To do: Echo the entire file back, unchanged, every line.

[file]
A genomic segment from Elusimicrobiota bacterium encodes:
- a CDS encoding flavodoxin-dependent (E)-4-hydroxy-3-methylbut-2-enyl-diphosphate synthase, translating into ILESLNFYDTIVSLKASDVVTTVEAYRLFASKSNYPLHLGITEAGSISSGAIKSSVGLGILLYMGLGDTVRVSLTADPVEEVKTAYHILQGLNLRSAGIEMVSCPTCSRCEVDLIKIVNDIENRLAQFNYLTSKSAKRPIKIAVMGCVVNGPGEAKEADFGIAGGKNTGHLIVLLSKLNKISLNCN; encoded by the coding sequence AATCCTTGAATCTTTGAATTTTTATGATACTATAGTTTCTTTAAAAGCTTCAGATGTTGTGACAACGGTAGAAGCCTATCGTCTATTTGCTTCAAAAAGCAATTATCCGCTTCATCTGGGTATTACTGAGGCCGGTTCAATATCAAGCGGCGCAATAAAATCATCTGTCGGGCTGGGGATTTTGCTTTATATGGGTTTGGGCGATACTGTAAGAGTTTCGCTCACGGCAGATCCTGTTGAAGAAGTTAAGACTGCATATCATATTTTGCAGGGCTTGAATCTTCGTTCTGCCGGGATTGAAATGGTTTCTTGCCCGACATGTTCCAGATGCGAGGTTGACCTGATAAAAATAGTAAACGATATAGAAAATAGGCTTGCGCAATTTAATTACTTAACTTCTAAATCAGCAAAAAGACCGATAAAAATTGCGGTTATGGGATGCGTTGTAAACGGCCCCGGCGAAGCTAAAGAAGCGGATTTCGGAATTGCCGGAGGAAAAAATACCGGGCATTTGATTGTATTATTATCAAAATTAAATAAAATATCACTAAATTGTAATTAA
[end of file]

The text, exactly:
A genomic segment from Elusimicrobiota bacterium encodes:
- a CDS encoding flavodoxin-dependent (E)-4-hydroxy-3-methylbut-2-enyl-diphosphate synthase, translating into ILESLNFYDTIVSLKASDVVTTVEAYRLFASKSNYPLHLGITEAGSISSGAIKSSVGLGILLYMGLGDTVRVSLTADPVEEVKTAYHILQGLNLRSAGIEMVSCPTCSRCEVDLIKIVNDIENRLAQFNYLTSKSAKRPIKIAVMGCVVNGPGEAKEADFGIAGGKNTGHLIVLLSKLNKISLNCN; encoded by the coding sequence AATCCTTGAATCTTTGAATTTTTATGATACTATAGTTTCTTTAAAAGCTTCAGATGTTGTGACAACGGTAGAAGCCTATCGTCTATTTGCTTCAAAAAGCAATTATCCGCTTCATCTGGGTATTACTGAGGCCGGTTCAATATCAAGCGGCGCAATAAAATCATCTGTCGGGCTGGGGATTTTGCTTTATATGGGTTTGGGCGATACTGTAAGAGTTTCGCTCACGGCAGATCCTGTTGAAGAAGTTAAGACTGCATATCATATTTTGCAGGGCTTGAATCTTCGTTCTGCCGGGATTGAAATGGTTTCTTGCCCGACATGTTCCAGATGCGAGGTTGACCTGATAAAAATAGTAAACGATATAGAAAATAGGCTTGCGCAATTTAATTACTTAACTTCTAAATCAGCAAAAAGACCGATAAAAATTGCGGTTATGGGATGCGTTGTAAACGGCCCCGGCGAAGCTAAAGAAGCGGATTTCGGAATTGCCGGAGGAAAAAATACCGGGCATTTGATTGTATTATTATCAAAATTAAATAAAATATCACTAAATTGTAATTAA